If we can cultivate the Dharma in this verse to perfection, we will attain a state in which the Eight Winds cannot affect us. What are the Eight Winds? They are praise, ridicule, pain, pleasure, gain, loss, defamation, and honor. The Eight Winds blow people who lack samadhi-power head over heels, until they cannot tell east from west. Let's look more closely at these eight winds:
1. Praise: This means adulation. When others praise you, it tastes as sweet as honey; it's a comfortable sensation.
2. Ridicule: This means somebody makes fun of you. If someone mocks you, even a little, you can't stand it, and it's a very uncomfortable sensation.
3. Pain: This means suffering. When you experience a little bit of suffering, you become afflicted. Whenever suffering behfalls you, it is a test to see whether or not you can forbear it.
4. Pleasure: This refers to happiness. You should not let a little happiness overwhelm you. All kinds of happy states are tests, to see what you will do with them.
5. Gain: This refers to getting advantages. You become pleased when you gain benefits and are sad when you lose them. This shows a lack of samadhi-power.
6. Loss: This refers to failure. No matter what difficulties arise, we ought to take them in stride and not be upset when we lose out.
7. Defamation: This means slander. If someone insults you and spreads tales about you, you shouldn't mind. You should let it pass, come what may. The entire episode will eventually calm down all by itself.
8. Honor: This refers to situations of exaltation. If you are praised by someone and he makes your name known, you should take it in stride and regard glory and honor as no more important than frost on the windowpane at dawn.
The Eight Winds are dharmas that test your mind, to see whether adverse or favorable situations will upset your equilibrium. If they upset you, your cultivation still lacks maturity and you are deficient in the power of samadhi. Someone who remains unmoved by such states has realized genuine skill. Even so, he can't feel complacent and boast "The Eight Winds cannot blow me over, because my samadhi is as solid as Vajra." That is also wrong.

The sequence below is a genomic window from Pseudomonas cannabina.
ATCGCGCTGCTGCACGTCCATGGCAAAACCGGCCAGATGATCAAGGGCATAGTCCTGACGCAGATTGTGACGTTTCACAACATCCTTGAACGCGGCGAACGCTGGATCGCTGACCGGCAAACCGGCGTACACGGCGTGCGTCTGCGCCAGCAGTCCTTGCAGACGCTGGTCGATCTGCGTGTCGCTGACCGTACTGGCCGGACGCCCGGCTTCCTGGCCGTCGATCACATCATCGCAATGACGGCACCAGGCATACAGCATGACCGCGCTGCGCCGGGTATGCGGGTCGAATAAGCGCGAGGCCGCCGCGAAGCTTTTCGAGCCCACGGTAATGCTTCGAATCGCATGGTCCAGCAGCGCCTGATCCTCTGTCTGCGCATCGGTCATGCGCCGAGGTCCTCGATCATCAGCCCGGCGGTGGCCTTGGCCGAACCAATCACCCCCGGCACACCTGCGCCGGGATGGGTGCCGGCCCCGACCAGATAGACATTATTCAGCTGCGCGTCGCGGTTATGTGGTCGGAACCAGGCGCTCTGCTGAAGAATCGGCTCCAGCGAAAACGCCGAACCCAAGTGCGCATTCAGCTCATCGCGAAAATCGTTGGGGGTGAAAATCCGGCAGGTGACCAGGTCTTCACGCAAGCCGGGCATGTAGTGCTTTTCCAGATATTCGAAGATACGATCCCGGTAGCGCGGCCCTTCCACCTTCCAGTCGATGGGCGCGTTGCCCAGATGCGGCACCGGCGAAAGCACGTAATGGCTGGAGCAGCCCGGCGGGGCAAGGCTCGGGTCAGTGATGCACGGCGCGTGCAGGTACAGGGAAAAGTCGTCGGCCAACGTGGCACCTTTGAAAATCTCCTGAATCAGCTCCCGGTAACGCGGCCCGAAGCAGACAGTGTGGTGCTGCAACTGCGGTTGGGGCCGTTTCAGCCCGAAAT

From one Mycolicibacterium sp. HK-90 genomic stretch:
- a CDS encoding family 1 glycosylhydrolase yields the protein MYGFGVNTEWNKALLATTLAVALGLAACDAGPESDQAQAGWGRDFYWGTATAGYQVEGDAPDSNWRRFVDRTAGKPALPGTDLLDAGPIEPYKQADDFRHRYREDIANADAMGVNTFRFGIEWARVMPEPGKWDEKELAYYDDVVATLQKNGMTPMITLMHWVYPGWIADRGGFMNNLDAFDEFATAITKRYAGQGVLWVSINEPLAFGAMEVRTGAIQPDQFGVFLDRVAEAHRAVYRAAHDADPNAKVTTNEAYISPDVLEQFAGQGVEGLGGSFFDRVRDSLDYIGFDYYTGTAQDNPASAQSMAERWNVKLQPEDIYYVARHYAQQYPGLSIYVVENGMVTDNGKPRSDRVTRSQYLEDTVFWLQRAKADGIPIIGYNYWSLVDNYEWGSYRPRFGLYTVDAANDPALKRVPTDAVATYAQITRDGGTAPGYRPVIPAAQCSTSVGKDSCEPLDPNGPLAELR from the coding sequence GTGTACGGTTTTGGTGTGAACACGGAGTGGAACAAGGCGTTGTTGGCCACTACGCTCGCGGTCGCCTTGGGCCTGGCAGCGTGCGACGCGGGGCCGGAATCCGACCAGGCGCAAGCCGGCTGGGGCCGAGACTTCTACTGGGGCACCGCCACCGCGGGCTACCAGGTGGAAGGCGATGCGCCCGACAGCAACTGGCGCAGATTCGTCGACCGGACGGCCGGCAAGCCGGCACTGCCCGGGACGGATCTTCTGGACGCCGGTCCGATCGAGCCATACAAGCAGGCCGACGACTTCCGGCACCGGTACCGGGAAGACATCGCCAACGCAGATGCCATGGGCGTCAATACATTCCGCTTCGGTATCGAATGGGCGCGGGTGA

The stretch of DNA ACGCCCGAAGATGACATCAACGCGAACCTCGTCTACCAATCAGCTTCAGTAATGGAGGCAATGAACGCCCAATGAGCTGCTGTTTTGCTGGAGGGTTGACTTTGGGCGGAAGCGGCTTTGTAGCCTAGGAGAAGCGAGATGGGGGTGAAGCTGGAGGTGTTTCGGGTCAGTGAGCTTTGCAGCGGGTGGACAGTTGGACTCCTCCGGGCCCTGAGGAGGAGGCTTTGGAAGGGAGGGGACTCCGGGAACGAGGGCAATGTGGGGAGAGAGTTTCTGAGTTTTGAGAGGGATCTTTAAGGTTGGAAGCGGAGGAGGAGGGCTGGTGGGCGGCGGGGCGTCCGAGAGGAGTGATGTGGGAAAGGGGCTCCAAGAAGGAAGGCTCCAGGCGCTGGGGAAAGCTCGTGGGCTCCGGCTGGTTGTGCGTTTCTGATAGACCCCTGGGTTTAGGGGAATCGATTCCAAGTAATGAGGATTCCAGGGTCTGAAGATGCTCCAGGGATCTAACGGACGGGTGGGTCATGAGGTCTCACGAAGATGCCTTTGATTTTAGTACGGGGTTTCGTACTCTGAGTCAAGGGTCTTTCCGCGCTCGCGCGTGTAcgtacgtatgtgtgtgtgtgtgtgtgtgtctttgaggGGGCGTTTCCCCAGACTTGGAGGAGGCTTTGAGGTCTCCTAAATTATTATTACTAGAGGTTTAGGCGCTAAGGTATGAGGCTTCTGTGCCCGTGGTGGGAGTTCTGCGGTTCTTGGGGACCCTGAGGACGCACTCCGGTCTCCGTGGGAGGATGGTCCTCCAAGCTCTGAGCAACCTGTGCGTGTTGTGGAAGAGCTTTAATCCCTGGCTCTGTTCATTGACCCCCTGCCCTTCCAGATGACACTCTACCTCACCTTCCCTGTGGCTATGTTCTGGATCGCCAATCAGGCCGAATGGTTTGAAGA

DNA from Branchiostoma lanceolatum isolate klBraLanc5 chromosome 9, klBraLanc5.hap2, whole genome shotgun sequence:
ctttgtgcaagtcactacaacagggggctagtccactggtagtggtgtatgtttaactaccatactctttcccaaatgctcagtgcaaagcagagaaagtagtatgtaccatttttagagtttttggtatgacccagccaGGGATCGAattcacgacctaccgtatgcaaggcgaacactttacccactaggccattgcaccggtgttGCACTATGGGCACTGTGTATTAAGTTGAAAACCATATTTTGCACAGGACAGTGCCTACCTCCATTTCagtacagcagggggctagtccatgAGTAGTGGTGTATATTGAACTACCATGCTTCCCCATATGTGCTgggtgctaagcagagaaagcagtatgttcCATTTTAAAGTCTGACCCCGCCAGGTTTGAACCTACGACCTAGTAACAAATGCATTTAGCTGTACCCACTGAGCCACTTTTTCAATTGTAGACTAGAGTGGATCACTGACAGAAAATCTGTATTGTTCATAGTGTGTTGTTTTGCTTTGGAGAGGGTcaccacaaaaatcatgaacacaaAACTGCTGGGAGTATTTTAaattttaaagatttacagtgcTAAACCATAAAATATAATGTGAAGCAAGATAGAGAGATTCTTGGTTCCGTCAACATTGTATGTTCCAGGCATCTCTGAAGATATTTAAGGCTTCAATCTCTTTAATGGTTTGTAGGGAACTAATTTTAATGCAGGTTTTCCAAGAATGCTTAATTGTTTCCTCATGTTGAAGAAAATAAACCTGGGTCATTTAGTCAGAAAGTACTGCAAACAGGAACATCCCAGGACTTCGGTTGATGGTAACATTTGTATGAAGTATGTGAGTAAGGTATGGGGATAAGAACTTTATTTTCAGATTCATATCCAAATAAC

In the Song Dynasty, the layman Su Dongpo was adept in Buddhist study. Although his skill in Chan concentration was immature, he felt himself to be quite accomplished. One day, feeling exuberant and possessed by a sudden inspiration, he penned a verse:
I pay my respects to the chief of gods,
Whose hairmark-light illumines the universe;
The Eight Winds blow me not, as I
Meditate on this purple-golden lotus.
He thought he'd already gained enlightenment, and he wanted this enlightenment certified by Chan Master Foyin (Buddha-seal). Thereupon, he sent his servant to Gold Mountain Monastery across the river from his home.
The elderly Chan Master took one look at the verse the messenger handed him and wrote two words on the paper: "Fart! Fart!" and told the attendant to take the message back. Su Dongpo read the reply and blew up in a fit of anger. He thundered, "How dare you! This is my enlightenment testimonial; how dare you call it a fart!?" He promptly rowed across the river to settle accounts with Chan Master Foyin.
Unexpectedly, as soon as he reached the gate of Gold Mountain, Chan Master Foyin was waiting for him, to say "Oh, welcome! Welcome to the Great Adept Su Dongpo, one who is unmoved by the Eight Winds, but who lets a couple of tiny farts blow him all the way across the river. Welcome!" The two were old friends and fellow cultivators, and they were in the habit of joking with each other. Su Dongpo's volcanic anger, right on the verge of exploding, was cooled off completely by the truth of the Chan Master's statement. All he could do was admit that his samadhi still lacked maturity and bow to Master Foyin. He apologized for making a scene, and thereafter he avoided bragging. Chan skill is proven by practice, not by prattle. If you can't practice what you preach, it doesn't count.